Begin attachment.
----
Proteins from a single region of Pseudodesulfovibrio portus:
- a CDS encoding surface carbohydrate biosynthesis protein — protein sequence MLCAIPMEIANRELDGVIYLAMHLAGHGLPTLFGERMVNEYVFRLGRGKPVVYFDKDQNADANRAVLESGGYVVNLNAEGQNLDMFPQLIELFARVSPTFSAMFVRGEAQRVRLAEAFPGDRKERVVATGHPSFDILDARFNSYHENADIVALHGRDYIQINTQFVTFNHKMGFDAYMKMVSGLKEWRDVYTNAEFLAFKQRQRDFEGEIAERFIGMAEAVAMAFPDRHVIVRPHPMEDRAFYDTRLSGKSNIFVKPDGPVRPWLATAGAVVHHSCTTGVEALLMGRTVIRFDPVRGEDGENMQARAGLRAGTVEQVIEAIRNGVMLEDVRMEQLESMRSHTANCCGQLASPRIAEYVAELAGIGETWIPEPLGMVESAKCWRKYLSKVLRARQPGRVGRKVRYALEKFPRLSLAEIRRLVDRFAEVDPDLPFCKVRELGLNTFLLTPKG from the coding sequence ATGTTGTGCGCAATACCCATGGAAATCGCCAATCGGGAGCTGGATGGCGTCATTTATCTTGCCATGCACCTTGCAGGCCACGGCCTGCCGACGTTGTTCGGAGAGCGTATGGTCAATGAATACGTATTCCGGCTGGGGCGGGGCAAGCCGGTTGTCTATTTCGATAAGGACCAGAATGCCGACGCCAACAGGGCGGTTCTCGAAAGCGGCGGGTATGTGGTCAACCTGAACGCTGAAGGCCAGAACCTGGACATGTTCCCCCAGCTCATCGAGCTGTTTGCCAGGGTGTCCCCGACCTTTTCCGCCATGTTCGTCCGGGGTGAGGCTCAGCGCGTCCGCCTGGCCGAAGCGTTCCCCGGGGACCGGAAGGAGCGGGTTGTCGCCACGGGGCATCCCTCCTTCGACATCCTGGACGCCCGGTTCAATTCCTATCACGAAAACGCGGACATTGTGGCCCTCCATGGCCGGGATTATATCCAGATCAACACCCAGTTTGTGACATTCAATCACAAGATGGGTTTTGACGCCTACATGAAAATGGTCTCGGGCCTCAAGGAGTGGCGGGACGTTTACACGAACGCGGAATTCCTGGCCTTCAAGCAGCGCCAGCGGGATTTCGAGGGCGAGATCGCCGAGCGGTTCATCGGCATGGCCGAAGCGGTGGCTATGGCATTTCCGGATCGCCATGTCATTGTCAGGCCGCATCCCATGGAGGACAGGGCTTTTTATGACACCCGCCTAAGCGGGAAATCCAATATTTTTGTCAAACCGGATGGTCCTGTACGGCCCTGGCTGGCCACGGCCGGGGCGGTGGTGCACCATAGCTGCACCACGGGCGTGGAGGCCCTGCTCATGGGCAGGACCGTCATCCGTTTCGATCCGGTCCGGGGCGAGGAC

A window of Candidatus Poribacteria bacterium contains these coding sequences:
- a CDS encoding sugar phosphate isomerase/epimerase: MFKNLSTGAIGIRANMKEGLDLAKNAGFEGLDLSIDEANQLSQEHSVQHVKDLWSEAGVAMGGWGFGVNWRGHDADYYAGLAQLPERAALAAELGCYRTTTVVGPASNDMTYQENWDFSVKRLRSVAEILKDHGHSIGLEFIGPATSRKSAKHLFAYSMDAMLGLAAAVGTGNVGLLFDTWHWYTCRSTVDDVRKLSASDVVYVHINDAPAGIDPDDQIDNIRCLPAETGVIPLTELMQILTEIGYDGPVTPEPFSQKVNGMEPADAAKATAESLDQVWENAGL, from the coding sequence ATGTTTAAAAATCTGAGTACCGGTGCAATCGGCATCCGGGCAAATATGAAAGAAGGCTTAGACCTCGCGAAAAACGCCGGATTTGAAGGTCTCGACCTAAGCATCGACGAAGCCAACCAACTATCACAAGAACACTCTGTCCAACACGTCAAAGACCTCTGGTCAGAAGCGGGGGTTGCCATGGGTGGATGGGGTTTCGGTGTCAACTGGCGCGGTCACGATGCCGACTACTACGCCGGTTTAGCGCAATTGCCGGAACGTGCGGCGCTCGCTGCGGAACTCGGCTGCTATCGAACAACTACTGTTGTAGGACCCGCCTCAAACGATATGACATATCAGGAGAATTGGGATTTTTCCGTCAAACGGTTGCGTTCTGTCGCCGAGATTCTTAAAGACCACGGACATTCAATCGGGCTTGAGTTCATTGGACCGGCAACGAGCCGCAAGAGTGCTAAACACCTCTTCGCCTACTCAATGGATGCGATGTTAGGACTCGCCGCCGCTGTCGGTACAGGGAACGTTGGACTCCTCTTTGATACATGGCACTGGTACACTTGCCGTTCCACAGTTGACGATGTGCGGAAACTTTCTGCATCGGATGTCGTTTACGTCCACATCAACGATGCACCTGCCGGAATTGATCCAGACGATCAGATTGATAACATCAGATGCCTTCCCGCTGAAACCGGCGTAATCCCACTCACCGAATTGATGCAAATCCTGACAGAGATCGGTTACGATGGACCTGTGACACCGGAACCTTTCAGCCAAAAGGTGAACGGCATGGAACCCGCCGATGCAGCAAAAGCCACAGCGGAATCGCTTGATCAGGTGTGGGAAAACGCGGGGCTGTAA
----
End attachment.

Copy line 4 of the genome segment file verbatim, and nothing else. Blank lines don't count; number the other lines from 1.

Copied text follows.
- a CDS encoding sugar phosphate isomerase/epimerase: MFKNLSTGAIGIRANMKEGLDLAKNAGFEGLDLSIDEANQLSQEHSVQHVKDLWSEAGVAMGGWGFGVNWRGHDADYYAGLAQLPERAALAAELGCYRTTTVVGPASNDMTYQENWDFSVKRLRSVAEILKDHGHSIGLEFIGPATSRKSAKHLFAYSMDAMLGLAAAVGTGNVGLLFDTWHWYTCRSTVDDVRKLSASDVVYVHINDAPAGIDPDDQIDNIRCLPAETGVIPLTELMQILTEIGYDGPVTPEPFSQKVNGMEPADAAKATAESLDQVWENAGL, from the coding sequence ATGTTTAAAAATCTGAGTACCGGTGCAATCGGCATCCGGGCAAATATGAAAGAAGGCTTAGACCTCGCGAAAAACGCCGGATTTGAAGGTCTCGACCTAAGCATCGACGAAGCCAACCAACTATCACAAGAACACTCTGTCCAACACGTCAAAGACCTCTGGTCAGAAGCGGGGGTTGCCATGGGTGGATGGGGTTTCGGTGTCAACTGGCGCGGTCACGATGCCGACTACTACGCCGGTTTAGCGCAATTGCCGGAACGTGCGGCGCTCGCTGCGGAACTCGGCTGCTATCGAACAACTACTGTTGTAGGACCCGCCTCAAACGATATGACATATCAGGAGAATTGGGATTTTTCCGTCAAACGGTTGCGTTCTGTCGCCGAGATTCTTAAAGACCACGGACATTCAATCGGGCTTGAGTTCATTGGACCGGCAACGAGCCGCAAGAGTGCTAAACACCTCTTCGCCTACTCAATGGATGCGATGTTAGGACTCGCCGCCGCTGTCGGTACAGGGAACGTTGGACTCCTCTTTGATACATGGCACTGGTACACTTGCCGTTCCACAGTTGACGATGTGCGGAAACTTTCTGCATCGGATGTCGTTTACGTCCACATCAACGATGCACCTGCCGGAATTGATCCAGACGATCAGATTGATAACATCAGATGCCTTCCCGCTGAAACCGGCGTAATCCCACTCACCGAATTGATGCAAATCCTGACAGAGATCGGTTACGATGGACCTGTGACACCGGAACCTTTCAGCCAAAAGGTGAACGGCATGGAACCCGCCGATGCAGCAAAAGCCACAGCGGAATCGCTTGATCAGGTGTGGGAAAACGCGGGGCTGTAA